# Why doesn't fluoride ion have highest nucleophilic power (nucleophilicity)?

As you can see from the image above,

• '$\ce{R3C}$' anion has 1 lone pair
• '$\ce{R2N}$' anion has 2 lone pairs
• $\ce{RO}$ anion has 3 lone pairs
• $\ce{F}$ anion has 4 lone pairs

According to VSEPR theory,

lone pair-lone pair repulsion > bond pair-lone pair repulsion > bond pair-bond pair repulsion

As fluoride ion has the greatest number of lone pairs (= 4), it should suffer from highest number of lone pair-lone pair repulsions.

In order to reduce its lone pair-lone pair repulsions and thus its unstability, shouldn't it donate its lone pair more readily than other anions? Thereby, shouldn't fluoride ion have more nucleophilic tendency than the other (mentioned) anions?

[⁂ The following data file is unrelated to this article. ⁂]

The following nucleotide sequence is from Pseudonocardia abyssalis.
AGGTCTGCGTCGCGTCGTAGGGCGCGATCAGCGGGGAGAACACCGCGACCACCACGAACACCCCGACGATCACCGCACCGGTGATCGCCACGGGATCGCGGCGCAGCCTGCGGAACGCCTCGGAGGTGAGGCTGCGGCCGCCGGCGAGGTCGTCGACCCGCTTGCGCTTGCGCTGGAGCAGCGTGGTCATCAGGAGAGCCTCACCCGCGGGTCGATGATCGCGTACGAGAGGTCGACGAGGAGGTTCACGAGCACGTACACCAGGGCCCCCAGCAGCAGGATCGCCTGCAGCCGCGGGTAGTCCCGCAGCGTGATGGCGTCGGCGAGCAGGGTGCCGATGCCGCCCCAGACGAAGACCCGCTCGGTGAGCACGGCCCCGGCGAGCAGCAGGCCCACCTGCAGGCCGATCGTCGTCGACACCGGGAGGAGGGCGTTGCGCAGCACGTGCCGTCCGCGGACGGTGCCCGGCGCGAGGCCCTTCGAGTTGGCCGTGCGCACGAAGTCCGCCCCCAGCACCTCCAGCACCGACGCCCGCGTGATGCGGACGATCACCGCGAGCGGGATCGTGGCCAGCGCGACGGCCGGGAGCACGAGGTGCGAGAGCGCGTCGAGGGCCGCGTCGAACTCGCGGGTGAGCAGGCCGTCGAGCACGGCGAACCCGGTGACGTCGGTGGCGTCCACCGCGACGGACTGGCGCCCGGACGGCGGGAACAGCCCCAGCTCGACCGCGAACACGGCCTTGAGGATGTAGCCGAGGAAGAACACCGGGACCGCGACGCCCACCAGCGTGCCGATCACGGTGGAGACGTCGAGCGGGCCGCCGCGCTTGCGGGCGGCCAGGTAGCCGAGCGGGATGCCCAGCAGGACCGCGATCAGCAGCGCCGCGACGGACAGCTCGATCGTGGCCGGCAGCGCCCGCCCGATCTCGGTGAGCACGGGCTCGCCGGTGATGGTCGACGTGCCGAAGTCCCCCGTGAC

Among the nucleophiles you have stated, $\ce{R3C}$ anion would be the best nucleophile in a polar protic solvent. However, if you use a polar aprotic solvent, flouride ion would behave as a very good nucleophile (because aprotic solvents do not solvate anions).